Code:
                  @Override
                  public boolean equals(Object o) {
                      if (this == o) return true;
                      if (o == null || getClass() != o.getClass()) return false;
              
                      ItemUserSignedUpToBringToEvent signedUpItem = (ItemUserSignedUpToBringToEvent) o;
                      if (nodeId == null) return super.equals(o);
                      return nodeId.equals(signedUpItem.nodeId);
              
                  }
              
                  @Override
                  public int hashCode() {
                      return nodeId != null ? nodeId.hashCode() : super.hashCode();
                  }
              In stepping through code, the Spring Data Neo4J class ManagedFieldAccessorSet remove method is returning false.

              Code:
              @Override
                  public boolean remove(Object o) {
                      if (delegate.remove(o)) {
                          update();
                          return true;
                      }
                      return false;
                  }
              Mark,

              The delegate for ManagedFieldAccessorSet should be of type HashSet, and as such, it will look at equals + hashcode for identity. That snippet of code in ManagedFieldAccessorSet is so simple we can ignore it I think.

              So my guess is, there is something subtle going on with your equals and hashcode implementations.
              • try a hashcode implementation of 'return 42;' - not for production use, just to eliminate that as a source of problems
              • for equals, try 'return o instanceof ItemUserSignedUpToBringToEvent && id.equals( (((ItemUserSignedUpToBringToEvent) o).getId()) );' - does that make your test pass?
              • I guess it can be reduced to writing tests for inserting and removing from a HashSet, try writing a unit test like that, to gain confidence your equals and hashcode work independently of SDN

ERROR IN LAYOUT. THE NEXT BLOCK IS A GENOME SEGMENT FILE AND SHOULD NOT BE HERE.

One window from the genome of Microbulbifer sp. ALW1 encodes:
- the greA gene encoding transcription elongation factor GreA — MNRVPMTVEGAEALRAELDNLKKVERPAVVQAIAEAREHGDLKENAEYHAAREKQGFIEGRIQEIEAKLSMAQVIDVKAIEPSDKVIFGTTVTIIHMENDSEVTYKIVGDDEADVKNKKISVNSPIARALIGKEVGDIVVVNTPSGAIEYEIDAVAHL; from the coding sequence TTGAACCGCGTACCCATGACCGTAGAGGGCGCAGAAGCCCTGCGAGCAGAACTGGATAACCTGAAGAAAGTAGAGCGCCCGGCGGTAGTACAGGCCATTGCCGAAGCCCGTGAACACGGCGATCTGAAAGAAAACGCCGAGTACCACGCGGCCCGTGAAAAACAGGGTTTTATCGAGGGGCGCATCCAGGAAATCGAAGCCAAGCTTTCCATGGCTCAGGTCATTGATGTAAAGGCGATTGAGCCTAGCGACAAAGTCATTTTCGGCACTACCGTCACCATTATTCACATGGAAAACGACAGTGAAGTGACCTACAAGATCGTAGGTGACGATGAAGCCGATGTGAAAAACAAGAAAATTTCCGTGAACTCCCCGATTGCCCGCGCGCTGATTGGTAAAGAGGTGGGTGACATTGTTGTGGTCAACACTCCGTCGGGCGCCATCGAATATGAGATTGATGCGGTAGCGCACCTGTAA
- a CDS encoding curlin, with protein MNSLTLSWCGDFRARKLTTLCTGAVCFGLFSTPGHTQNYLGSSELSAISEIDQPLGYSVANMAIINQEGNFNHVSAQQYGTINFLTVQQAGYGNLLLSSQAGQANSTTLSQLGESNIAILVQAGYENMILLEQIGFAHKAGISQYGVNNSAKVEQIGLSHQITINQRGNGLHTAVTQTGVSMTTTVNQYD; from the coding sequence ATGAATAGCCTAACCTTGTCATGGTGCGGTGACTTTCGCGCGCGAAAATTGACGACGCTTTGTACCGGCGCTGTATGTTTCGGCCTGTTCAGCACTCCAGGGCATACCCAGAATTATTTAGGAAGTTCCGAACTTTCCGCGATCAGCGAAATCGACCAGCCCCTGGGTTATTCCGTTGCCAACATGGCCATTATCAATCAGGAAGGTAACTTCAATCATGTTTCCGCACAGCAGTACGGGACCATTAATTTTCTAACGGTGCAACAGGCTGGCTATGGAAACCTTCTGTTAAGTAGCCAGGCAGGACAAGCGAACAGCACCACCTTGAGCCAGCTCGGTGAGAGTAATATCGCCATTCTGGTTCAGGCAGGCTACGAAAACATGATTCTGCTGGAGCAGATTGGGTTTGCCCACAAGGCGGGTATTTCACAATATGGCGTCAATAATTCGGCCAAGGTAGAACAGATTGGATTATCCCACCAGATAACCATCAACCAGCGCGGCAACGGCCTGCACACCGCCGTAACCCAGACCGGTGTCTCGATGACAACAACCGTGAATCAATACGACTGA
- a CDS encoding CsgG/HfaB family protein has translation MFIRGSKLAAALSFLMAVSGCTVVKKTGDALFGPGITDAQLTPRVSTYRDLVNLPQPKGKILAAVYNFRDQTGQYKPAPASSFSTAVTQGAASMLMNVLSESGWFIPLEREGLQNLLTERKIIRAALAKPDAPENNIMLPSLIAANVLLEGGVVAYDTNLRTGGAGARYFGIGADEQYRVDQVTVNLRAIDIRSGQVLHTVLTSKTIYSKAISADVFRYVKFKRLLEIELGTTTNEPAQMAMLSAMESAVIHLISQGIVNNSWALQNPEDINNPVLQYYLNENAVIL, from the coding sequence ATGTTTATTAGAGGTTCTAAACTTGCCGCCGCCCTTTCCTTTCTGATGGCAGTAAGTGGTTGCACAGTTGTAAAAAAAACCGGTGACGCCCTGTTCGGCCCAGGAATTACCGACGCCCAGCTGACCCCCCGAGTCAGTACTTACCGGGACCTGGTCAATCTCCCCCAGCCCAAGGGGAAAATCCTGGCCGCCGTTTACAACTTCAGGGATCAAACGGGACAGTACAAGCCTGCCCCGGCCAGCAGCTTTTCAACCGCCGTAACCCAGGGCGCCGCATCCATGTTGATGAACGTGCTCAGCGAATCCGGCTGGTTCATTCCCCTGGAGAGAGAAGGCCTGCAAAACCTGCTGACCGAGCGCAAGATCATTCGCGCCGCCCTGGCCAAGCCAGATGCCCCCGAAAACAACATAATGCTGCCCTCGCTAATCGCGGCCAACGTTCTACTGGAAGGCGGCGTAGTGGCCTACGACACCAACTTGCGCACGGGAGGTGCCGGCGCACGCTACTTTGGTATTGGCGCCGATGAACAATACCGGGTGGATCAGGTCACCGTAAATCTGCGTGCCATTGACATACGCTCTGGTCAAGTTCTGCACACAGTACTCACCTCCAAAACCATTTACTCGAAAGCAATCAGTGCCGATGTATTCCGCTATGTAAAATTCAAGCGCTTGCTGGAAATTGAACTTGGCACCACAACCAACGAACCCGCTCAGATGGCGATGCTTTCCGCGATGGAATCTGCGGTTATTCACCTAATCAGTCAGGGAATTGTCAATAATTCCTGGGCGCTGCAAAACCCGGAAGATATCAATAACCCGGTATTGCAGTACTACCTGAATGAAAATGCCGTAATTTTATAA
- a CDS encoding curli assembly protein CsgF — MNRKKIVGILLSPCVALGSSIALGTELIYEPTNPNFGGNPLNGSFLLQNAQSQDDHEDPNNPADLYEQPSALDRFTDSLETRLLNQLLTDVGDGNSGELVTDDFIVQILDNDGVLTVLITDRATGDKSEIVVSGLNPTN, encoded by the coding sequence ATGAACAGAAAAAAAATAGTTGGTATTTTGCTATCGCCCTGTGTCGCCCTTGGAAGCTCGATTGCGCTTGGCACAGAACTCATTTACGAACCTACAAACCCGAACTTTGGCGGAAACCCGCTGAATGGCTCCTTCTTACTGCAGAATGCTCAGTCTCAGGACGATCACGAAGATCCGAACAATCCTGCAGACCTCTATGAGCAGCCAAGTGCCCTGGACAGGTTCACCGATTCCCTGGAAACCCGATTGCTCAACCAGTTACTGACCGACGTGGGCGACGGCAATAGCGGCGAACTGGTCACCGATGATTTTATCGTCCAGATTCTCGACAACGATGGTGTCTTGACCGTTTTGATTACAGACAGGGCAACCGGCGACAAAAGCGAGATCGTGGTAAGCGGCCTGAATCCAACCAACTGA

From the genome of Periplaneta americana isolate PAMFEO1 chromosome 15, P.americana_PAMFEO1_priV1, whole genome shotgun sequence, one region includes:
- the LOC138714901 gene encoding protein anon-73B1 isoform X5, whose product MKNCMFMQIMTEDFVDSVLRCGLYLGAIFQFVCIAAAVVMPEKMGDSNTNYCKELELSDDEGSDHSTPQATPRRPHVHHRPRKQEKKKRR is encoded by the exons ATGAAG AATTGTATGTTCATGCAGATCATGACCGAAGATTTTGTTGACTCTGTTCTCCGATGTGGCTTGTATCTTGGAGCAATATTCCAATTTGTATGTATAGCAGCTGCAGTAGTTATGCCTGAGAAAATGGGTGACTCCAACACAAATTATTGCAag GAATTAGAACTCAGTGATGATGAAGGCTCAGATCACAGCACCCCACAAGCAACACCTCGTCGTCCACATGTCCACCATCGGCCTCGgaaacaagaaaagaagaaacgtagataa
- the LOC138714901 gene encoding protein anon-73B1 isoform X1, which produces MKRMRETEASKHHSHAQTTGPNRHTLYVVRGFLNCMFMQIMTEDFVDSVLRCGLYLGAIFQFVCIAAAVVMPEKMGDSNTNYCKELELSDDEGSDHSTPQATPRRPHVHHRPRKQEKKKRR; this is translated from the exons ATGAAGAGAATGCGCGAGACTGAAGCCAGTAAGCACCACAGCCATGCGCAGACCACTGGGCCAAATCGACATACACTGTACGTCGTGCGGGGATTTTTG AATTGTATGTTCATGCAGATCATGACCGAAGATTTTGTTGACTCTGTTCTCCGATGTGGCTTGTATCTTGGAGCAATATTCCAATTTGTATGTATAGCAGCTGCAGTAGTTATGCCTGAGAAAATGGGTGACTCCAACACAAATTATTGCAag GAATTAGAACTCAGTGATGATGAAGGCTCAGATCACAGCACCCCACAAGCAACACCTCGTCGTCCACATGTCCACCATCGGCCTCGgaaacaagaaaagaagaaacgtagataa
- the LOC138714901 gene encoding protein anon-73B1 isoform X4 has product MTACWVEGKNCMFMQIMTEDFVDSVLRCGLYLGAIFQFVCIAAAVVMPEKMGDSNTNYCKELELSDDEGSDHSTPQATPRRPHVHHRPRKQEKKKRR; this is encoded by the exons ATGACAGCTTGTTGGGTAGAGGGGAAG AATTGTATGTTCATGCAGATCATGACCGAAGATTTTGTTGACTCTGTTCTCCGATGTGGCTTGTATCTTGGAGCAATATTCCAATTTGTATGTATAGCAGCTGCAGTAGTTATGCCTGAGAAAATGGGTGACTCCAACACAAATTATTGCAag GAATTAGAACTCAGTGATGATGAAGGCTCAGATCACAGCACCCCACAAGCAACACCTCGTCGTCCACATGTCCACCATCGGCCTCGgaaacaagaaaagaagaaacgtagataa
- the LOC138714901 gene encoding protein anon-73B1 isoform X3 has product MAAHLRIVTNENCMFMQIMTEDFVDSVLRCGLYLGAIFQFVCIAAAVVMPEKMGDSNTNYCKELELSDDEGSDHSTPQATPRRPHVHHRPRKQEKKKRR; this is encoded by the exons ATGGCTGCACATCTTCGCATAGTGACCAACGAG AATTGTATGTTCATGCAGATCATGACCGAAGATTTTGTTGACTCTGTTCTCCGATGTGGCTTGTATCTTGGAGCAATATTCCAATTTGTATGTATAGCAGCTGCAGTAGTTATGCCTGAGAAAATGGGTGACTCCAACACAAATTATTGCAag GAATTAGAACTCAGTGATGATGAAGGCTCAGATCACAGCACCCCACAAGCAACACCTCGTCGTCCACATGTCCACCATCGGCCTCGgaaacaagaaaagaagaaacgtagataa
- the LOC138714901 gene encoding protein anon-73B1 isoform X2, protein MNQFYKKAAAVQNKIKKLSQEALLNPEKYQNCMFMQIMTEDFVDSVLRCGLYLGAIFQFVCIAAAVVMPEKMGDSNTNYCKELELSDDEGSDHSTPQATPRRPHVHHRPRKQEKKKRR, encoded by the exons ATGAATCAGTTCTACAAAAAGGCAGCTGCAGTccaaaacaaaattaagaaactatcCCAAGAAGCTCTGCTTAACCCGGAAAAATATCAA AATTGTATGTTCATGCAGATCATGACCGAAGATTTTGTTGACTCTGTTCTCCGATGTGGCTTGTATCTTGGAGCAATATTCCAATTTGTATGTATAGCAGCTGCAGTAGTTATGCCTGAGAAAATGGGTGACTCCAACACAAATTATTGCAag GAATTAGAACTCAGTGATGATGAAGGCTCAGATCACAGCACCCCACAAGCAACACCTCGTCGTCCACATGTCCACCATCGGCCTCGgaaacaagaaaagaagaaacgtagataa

I just implemented a test to replicate, and actually managed to get equals+hashcode wrong in the first instance, which reproduced your problem Anyway, I got my test passing, so please try these simple remedies, and if it doesn't work I'll have another look.

              Regards,

              Lasse

              Comment


              • #8
                Thanks guys. Lasee, I will test your suggestions. And see if I can isolate my stuff for a good sample.

                Mark

                Comment


                • #9
                  Although, what is odd, is that in many other collections it works. And that all my entity/domain objects have basically the exact same equals/hashcode. I just copied and pasted the code in all my objects, then just had to change the types in the code to match the domain object it was in.

                  Mark

                  Comment


                  • #10
                    Just want to point out that I also created yesterday the issue tied to this (maybe not the best issue title):
                    https://jira.springsource.org/browse/DATAGRAPH-265

                    But I finally think that crux of problem is described in:
                    http://forum.springsource.org/showth...o-lazy-loading

                    Comment


                    • #11
                      OK. Took me sometime, but I have managed to create a "sample" project, many parts from my real app. but the key parts to replicate. So I wrote a test, and while testing to get it to match, I saw something interesting. Now I say interesting because I don't want to just go out and call myself stupid. Especially, since there is still a possibility I am not. as in not stupid.

                      So, what i see at this moment, is that the Collection in discussion here is not "@Fetch"d and In looking at the var values, it appears the collection is empty. So of course an empty collection will always return false for remove().

                      And since I am almost 2 months since I first posted this, remembering back to that day, I am pretty sure that contains() still returned true for me. That was one of the tests I did back then. Split up my line into separate lines for contains and remove and that contains did return true. But contains still should have returned false, if the collection was empty back then.

                      But also in my test project, even though I am sure I save an ItemSignedUp for, it isn't showing up with my User, even if I use template.fetch(user.getItemsSignedUpForEvents());

                      I think I am going to zip up my files and post it to the Jira ticket I opened up which is DATAGRAPH-267, so I guess you beat me to it. Maybe there is still something to this, maybe it is just me.